Mercy doesn’t know to be afraid. No one taught her that the people only she can see may be unquiet dead. If someone were to make that claim, Mercy would shrug it away. “Still people… right?”
Who would deny a four year old her friends?
Her favorite is the lady with two smiles (one white, one red) who lives in the nursery. The lady had a bad man, “a dud”, and she ran but not far enough. “Don’t trust them,” Mercy tells us one day.
“Men. They’s all vampires.”
We don’t know where she learned that word, we’re pretty sure it wasn’t from us or preschool. We wonder if we should have a talk with her ghosts. Warn them about swearing, encourage kind and empowering language. One night, I try, but Mercy said they laughed through it. The living bumble so.
Mercy takes care of them, or tries to. Tries to live up to her name. One was about her age, she said, but after a long night of talking the little boy went to his next place. “They just need to talk. It makes it okay.”
A lot of them are more scared than we are. Some, like the sad man, are followed by dark things.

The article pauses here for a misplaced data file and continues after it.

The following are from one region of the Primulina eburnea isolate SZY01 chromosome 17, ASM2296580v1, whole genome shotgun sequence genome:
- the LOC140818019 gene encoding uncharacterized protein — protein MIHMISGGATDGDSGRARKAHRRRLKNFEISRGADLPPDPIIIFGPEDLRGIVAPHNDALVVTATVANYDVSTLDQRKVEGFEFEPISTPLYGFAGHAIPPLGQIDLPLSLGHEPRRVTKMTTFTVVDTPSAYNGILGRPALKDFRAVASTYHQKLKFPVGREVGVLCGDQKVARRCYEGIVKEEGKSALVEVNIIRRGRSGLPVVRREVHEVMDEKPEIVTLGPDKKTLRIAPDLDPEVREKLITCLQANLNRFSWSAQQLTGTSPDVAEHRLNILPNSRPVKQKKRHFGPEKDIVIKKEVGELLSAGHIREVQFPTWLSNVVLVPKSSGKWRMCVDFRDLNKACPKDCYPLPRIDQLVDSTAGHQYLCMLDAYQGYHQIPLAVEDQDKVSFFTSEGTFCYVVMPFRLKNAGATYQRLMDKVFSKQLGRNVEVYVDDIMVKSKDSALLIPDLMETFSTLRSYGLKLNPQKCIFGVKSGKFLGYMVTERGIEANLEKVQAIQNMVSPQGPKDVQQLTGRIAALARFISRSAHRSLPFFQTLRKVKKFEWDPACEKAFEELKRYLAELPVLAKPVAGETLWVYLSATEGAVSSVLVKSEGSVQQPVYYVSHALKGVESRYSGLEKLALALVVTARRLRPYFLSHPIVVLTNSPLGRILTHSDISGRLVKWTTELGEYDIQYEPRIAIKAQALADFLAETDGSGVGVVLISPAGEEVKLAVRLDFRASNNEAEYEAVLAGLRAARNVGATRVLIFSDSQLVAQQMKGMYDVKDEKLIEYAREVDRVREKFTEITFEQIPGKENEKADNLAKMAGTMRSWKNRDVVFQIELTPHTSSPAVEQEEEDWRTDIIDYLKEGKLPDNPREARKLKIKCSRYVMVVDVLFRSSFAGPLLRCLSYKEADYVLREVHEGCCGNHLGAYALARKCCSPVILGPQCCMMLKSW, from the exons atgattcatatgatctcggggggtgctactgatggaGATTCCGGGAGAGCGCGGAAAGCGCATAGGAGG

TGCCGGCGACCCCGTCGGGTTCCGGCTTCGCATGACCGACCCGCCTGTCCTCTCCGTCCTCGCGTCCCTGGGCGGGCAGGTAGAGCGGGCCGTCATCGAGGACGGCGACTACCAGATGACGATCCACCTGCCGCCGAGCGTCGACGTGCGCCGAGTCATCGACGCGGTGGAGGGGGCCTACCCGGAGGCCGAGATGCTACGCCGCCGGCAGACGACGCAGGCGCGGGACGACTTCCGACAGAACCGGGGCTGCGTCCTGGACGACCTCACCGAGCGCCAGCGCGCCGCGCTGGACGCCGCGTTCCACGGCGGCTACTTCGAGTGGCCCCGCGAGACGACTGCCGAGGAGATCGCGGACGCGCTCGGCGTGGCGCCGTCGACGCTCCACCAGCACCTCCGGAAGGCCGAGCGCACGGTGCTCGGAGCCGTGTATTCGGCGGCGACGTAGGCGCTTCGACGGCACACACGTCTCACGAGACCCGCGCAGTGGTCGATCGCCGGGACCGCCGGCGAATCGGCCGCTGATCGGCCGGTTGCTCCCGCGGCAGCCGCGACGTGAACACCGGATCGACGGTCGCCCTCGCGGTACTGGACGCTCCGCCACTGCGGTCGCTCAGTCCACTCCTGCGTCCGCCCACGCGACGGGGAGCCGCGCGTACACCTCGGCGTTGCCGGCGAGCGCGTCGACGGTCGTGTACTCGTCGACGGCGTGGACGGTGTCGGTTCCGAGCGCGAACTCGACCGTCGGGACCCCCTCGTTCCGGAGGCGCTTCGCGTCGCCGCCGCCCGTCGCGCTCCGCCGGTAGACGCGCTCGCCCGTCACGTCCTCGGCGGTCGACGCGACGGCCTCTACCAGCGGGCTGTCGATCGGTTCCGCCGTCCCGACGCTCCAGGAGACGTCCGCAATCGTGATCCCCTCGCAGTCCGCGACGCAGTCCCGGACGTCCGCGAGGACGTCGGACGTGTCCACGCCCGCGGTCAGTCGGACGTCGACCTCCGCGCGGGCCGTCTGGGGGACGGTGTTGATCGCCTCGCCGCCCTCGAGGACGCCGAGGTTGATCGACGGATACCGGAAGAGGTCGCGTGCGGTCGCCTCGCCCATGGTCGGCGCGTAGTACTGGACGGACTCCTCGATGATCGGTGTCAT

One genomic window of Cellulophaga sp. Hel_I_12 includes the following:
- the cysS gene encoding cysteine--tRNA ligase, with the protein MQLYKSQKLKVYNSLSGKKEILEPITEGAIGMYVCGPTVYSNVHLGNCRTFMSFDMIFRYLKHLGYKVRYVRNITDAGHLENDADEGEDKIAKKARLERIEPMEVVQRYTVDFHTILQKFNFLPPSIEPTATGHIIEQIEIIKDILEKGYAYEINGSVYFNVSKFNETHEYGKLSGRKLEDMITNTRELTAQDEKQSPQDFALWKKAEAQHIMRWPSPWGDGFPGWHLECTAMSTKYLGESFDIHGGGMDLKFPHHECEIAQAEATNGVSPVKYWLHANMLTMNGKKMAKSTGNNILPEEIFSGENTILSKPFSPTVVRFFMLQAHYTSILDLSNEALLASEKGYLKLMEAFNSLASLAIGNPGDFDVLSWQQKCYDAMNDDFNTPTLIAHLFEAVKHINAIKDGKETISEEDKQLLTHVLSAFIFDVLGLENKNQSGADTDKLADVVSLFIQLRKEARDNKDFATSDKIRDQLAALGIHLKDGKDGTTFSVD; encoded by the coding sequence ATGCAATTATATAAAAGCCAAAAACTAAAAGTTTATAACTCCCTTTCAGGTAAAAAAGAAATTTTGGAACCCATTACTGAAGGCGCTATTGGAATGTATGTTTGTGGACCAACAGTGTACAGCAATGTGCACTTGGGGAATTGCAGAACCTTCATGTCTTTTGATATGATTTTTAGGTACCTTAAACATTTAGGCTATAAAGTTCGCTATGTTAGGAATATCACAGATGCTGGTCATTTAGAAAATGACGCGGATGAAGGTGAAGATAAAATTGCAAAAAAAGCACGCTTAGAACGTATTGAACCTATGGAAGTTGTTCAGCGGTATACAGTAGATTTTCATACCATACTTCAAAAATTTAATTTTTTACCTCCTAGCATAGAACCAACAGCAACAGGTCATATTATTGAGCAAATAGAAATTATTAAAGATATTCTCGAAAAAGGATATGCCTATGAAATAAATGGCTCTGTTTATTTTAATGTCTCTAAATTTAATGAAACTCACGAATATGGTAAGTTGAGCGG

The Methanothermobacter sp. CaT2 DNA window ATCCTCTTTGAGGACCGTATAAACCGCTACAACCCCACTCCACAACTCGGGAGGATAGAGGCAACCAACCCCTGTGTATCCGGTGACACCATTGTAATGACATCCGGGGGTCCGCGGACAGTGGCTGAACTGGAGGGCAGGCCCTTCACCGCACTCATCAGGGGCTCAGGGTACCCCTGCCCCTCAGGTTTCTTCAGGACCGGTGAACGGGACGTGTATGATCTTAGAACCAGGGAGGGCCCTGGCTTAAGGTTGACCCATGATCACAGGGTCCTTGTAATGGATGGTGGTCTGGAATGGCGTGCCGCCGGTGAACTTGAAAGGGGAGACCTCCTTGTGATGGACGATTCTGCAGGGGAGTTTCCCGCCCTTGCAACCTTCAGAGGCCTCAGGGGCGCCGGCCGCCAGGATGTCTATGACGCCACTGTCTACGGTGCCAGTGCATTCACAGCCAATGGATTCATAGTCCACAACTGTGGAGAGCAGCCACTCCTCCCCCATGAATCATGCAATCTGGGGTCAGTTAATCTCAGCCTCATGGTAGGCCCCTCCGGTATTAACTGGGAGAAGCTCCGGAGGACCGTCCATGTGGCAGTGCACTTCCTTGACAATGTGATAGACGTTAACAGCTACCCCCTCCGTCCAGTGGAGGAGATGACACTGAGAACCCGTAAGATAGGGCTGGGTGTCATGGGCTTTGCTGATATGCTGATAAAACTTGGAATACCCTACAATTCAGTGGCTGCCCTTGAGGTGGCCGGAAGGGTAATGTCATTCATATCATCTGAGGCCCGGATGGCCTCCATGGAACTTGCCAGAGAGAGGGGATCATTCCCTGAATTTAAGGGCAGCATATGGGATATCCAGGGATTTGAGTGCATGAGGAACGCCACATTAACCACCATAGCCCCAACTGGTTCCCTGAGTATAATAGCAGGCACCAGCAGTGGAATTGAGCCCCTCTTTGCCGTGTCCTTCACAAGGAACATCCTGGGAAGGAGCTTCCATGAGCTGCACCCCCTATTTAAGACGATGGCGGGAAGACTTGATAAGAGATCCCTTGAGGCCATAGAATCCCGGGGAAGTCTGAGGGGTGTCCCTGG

We’re not sure how we feel about a man in her room, but she says he stands outside the door, in the hallway, while she sleeps or gets dressed. He guards her, she says. We tell her we’ll keep her safe, and she shrugs. “You try.”
The things she sees are mostly kind, mostly scared. Like children more than monsters. They keep her strong, she tells us. They won’t let her make their mistakes, build their regrets. The women are proud of her and who she hopes to become. In their day, Mercy’s aspirations were unheard of. The risks thrill and frighten them.
One night we privately joke that the ghosts could babysit. The next day, Mercy says they offered. She couldn’t have heard us. They say it takes a village, and in her case it might be a ghost town.
Our house used to be a mission for women, so that’s most of who she knows. Generations of women going back, wishing her their strength, patience, and perseverance. They get visitors now too – Mercy’s hospitality has earned a reputation.
We were sad when we learned we couldn’t bring her a sibling, we were worried she’d feel alone. Now we know no one is ever alone – we’re always surrounded by history. History that talks to her.
Our parents think it’s a phase, imaginary friends, but we don’t allow that negative talk. We don’t want Mercy to grow out of it. Not while she’s helping her friends. Not while she’s still earning her name.
Every time I change my newborn daughter in the nursery, she goes quiet as her eyes fix to a point right behind me. Every time I follow her eye-line, I see nothing. Sometimes, I feel a presence, or a shiver.
It creeps me out, so I tell myself stories. I wrote this one down last night over like 30 minutes, but I like it enough to share. It’s not true, but it makes me feel better.
I’d love to hear what you think!